[Noozhawk’s note: This article is one in a series sponsored by the Hutton Parker Foundation.]
For alumnus Rudy Rodriquez, the United Boys & Girls Club in Carpinteria was a family affair. He and his brothers were members as young boys. Some of them even ended up coaching the club’s football team.
When the Boys & Girls Club-Carpinteria decided to upgrade its Teen Center last February, Rodriquez and his employer, manager Dan Byers of California Electric Supply in Santa Barbara, pitched in. They donated and installed the lights.
But, the Rodriguez family’s voluntarism didn’t start there nor has it stopped there. Rodriquez makes a habit of dropping by the club and fixing or upgrading things.
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Rich Medel, the Carpinteria unit director for more than 39 years, says volunteers like Rodriguez are critical to the functioning of the club. Medel greatly appreciates and even counts on people like Rodriquez who return time and time again to help coach the sports programs, fix whatever needs repair or install things around the club at 4849 Foothill Road.
“A lot of the local parents helped us with the Teen Center,” said Medel.
He credits Jose Trujillo, a parent with two children at the club, with his donation of the beautiful carpeting in the Teen Center.
“Even the teens raised money,” he said. “They raised $500 for the blinds. The kids felt that this was their teen center and it was important for them to do something for it, too.”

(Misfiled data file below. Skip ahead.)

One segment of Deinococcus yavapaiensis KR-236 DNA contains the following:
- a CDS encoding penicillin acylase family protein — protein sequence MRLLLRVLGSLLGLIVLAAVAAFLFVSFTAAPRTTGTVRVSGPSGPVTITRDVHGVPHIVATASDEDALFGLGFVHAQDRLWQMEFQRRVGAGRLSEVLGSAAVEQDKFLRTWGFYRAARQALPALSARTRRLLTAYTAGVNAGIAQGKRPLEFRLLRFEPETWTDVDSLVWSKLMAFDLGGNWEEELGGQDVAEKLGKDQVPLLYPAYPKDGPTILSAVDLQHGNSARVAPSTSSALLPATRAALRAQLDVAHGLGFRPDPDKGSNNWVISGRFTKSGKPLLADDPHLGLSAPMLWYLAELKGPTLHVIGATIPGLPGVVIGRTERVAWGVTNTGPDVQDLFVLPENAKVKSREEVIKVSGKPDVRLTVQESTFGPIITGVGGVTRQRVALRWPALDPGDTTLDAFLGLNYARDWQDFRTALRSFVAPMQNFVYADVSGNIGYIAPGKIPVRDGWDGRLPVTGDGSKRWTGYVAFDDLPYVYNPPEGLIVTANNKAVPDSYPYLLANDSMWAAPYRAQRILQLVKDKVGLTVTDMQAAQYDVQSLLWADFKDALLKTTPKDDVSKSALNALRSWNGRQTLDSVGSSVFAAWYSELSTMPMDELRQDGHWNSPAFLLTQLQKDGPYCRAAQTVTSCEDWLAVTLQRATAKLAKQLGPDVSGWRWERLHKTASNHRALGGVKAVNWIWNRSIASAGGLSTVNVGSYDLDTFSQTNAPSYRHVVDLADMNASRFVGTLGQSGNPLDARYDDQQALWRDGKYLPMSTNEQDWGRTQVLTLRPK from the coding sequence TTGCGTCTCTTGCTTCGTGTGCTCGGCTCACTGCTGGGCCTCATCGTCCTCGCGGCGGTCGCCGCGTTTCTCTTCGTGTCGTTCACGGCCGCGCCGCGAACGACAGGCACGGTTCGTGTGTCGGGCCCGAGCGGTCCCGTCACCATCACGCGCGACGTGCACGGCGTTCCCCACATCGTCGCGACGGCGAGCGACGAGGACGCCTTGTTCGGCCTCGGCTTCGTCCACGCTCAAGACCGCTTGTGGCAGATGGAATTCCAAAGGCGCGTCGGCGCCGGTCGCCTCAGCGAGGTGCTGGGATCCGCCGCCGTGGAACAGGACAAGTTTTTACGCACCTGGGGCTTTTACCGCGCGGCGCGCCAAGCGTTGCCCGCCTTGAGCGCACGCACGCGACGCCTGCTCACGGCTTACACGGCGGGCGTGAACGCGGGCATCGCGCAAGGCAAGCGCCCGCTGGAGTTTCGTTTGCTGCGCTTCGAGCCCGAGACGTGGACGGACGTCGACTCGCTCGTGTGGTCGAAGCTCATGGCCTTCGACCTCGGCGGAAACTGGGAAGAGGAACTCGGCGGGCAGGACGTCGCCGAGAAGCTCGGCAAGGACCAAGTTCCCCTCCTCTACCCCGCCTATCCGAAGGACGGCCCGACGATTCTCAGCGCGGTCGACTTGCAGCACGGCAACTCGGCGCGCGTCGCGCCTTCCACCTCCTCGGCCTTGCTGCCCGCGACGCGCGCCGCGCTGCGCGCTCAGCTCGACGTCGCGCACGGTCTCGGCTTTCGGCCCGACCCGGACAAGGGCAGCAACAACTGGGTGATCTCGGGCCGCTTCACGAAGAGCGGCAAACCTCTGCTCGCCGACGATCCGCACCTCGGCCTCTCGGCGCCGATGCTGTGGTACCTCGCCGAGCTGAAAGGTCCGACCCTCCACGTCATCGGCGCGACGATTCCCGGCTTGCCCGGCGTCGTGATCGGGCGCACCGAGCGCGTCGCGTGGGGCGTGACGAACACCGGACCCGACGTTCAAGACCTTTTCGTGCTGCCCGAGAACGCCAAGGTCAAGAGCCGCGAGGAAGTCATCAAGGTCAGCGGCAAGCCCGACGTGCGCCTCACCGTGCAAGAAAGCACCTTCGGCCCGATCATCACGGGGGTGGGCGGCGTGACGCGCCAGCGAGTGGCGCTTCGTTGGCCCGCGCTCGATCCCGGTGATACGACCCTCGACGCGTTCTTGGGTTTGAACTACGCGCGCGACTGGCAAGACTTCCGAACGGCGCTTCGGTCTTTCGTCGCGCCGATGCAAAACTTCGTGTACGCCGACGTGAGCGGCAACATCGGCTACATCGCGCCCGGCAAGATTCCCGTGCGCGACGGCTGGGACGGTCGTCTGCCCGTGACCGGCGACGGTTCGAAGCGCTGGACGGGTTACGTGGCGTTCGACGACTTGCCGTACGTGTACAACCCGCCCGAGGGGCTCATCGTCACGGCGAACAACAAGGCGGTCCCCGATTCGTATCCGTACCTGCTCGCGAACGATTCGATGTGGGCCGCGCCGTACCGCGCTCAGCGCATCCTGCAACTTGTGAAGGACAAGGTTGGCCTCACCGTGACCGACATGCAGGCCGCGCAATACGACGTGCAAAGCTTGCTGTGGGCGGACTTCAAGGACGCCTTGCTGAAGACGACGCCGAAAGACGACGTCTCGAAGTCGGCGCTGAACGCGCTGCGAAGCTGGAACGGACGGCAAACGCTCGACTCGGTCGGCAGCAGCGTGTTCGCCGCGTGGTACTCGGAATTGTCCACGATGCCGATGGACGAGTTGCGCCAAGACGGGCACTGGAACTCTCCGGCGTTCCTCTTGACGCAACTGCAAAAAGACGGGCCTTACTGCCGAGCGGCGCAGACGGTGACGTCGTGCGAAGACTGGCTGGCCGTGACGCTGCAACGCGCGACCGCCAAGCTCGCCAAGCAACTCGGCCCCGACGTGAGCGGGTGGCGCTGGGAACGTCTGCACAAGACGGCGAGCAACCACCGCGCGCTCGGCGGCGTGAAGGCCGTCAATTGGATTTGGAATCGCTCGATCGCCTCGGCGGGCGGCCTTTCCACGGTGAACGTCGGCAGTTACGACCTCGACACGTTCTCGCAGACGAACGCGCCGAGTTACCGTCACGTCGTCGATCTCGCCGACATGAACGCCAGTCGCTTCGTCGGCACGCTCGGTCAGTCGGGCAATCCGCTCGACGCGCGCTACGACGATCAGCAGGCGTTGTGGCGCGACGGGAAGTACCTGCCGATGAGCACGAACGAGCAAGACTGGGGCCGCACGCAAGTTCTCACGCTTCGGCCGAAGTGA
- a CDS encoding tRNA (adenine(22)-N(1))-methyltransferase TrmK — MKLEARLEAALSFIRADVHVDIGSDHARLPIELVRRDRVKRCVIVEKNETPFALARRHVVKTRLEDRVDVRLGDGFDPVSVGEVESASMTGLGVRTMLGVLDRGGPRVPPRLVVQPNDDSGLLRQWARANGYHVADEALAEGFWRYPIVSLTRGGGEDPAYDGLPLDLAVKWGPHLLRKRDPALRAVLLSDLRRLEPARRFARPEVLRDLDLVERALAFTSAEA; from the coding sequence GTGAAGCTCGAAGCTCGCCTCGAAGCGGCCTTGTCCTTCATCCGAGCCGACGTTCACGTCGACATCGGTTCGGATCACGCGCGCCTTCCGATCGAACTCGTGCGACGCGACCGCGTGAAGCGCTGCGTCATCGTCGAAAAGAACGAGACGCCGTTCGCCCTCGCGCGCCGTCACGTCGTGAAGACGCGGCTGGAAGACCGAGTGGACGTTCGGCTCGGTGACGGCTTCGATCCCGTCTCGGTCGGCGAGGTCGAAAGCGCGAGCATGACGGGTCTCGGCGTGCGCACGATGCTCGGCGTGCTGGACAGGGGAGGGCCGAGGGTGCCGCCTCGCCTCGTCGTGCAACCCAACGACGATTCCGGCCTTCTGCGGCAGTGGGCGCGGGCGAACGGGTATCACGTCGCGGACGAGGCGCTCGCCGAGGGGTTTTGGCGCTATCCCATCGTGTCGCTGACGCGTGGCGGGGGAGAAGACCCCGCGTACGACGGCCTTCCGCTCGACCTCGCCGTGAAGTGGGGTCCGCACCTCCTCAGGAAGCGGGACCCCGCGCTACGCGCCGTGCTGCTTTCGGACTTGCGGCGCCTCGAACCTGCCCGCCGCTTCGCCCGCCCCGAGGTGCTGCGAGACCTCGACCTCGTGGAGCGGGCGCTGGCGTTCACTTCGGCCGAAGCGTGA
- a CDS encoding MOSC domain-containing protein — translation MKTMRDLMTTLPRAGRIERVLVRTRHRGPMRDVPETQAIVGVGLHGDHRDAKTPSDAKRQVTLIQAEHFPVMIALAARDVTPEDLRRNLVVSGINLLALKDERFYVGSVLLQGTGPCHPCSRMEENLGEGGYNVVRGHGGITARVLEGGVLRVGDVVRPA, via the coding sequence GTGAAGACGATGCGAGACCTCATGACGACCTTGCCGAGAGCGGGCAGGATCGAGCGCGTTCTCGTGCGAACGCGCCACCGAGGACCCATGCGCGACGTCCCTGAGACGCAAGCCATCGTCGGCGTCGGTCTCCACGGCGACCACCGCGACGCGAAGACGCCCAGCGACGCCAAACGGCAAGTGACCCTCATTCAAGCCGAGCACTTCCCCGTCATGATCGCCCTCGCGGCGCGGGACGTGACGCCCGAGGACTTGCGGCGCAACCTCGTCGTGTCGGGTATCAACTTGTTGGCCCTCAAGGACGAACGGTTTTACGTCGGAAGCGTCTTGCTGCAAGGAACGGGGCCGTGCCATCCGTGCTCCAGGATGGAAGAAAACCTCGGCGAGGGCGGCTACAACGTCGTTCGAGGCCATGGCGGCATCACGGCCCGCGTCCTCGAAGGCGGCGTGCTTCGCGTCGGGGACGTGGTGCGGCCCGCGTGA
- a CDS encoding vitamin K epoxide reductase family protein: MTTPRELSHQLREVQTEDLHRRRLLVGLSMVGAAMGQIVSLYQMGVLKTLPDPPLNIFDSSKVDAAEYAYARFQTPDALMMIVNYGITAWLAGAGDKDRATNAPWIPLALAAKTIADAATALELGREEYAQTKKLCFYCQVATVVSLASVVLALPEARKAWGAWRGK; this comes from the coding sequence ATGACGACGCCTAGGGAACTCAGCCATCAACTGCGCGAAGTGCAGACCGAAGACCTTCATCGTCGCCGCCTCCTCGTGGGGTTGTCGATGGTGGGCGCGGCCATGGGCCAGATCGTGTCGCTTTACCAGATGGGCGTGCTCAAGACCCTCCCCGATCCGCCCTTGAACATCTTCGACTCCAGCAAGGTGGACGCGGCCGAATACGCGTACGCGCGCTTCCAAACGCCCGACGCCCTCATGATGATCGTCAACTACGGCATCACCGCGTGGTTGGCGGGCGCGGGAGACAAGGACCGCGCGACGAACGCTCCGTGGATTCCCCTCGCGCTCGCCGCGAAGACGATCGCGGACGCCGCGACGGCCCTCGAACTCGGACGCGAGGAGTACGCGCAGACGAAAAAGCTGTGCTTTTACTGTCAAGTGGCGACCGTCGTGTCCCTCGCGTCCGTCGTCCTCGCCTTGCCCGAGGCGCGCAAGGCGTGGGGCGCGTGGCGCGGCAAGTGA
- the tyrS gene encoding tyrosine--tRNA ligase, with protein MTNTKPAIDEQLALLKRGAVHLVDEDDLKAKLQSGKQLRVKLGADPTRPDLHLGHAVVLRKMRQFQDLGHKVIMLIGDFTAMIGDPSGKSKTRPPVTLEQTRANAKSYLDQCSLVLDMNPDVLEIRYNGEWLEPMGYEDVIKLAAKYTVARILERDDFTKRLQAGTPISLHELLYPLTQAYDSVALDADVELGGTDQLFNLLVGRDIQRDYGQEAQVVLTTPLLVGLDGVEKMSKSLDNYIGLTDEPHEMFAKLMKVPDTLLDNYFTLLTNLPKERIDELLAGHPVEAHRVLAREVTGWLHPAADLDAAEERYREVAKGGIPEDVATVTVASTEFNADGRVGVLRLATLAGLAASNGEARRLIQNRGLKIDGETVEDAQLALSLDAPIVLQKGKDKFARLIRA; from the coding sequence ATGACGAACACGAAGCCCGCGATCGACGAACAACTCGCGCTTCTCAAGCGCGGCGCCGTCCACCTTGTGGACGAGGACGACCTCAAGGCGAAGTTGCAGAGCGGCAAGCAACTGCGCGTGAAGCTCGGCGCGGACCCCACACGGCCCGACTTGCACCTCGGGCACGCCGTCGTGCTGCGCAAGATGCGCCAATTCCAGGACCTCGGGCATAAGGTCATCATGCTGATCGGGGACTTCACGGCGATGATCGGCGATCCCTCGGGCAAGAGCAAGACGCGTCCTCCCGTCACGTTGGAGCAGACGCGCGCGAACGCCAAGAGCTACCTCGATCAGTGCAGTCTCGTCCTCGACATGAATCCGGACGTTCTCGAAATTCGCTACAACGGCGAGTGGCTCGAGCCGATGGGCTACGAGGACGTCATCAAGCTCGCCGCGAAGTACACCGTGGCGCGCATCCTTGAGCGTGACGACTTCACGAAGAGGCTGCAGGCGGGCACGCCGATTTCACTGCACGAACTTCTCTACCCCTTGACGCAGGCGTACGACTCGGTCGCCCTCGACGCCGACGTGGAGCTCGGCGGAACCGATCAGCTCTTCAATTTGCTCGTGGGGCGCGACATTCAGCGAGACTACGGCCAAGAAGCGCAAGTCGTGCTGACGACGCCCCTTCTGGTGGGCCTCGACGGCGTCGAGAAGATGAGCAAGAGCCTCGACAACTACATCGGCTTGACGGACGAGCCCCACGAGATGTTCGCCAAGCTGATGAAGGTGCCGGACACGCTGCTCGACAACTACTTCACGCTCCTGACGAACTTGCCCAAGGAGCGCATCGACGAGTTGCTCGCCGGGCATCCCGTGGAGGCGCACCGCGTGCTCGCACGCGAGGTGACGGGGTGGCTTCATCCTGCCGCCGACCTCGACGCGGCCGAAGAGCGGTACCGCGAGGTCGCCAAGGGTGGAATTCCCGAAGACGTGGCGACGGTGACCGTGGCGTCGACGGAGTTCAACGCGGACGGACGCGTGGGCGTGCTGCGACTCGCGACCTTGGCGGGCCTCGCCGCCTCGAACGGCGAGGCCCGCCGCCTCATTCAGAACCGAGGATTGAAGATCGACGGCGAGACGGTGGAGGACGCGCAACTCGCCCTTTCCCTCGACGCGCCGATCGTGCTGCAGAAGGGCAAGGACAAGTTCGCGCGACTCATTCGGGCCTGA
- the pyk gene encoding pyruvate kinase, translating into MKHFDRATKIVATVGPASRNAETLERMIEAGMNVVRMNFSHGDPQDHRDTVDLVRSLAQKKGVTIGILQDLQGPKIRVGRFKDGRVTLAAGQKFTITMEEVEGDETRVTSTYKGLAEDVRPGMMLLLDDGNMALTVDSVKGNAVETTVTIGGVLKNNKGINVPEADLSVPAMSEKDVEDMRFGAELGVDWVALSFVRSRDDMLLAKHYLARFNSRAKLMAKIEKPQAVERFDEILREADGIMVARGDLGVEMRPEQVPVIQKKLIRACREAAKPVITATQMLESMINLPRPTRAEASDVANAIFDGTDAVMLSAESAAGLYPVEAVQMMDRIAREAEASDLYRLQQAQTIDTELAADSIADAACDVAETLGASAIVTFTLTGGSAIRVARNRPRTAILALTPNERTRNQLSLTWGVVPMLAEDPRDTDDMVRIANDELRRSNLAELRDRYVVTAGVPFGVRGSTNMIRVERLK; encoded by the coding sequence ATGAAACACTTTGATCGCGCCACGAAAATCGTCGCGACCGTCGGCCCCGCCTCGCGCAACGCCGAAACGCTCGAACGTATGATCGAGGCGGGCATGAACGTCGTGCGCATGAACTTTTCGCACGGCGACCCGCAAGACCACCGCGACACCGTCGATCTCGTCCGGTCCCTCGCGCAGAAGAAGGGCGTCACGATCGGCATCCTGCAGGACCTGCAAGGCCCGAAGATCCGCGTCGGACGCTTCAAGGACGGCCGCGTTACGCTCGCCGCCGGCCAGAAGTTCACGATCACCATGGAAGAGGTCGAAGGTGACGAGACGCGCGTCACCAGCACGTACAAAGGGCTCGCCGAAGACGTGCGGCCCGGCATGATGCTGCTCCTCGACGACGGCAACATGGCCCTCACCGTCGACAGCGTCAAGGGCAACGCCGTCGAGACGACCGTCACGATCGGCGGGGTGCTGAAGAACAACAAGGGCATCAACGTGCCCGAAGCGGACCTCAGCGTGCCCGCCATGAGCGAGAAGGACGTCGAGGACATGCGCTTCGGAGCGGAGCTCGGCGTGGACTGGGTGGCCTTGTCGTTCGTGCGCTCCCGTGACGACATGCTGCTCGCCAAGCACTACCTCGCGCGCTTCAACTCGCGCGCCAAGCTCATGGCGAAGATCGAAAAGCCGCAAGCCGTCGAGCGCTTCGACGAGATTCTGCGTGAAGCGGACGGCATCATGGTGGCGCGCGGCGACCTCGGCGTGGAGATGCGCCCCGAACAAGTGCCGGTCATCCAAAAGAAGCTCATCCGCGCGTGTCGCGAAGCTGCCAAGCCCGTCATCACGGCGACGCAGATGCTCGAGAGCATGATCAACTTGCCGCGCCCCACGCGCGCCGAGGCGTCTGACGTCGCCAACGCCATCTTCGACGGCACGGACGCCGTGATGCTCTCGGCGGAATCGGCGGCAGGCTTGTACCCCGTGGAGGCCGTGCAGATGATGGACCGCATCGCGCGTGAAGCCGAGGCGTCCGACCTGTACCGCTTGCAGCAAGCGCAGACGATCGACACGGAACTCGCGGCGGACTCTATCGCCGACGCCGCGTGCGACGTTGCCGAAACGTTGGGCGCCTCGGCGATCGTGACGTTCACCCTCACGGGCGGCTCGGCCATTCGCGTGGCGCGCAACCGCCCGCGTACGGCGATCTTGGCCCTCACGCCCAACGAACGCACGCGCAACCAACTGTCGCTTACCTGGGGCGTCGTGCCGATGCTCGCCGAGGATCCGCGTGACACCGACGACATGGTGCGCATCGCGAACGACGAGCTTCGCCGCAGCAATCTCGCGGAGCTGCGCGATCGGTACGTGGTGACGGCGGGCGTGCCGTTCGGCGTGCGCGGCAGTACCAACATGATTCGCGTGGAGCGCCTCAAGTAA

Plaques honoring donations and in-kind gifts are found everywhere around the building. Even other nonprofits like the Foodbank of Santa Barbara County partners with the Boys & Girls Club by providing instruction once a month about proper nutrition (complete with a delicious bounty of food). Members of the Carpinteria Lions Club just spruced up some planters outside of the center. And, some years ago, Carpinteria High School arts students painted a mural on the wall of the Arts & Crafts room.
The list goes on and on.
“It takes a village,” said Medel, flashing his warm and appreciative smile.
Individual volunteers and community-based organizations aren’t the only ones pitching in to make the Carpinteria club such a worthy program for the 600 or so students aged 5 through 18 who attend. Significant gifts have come from organizations like the Santa Barbara Foundation, Monroe Foundation, Venoco Foundation, Rotary Club of Carpinteria and the Carpinteria Valley Chamber of Commerce.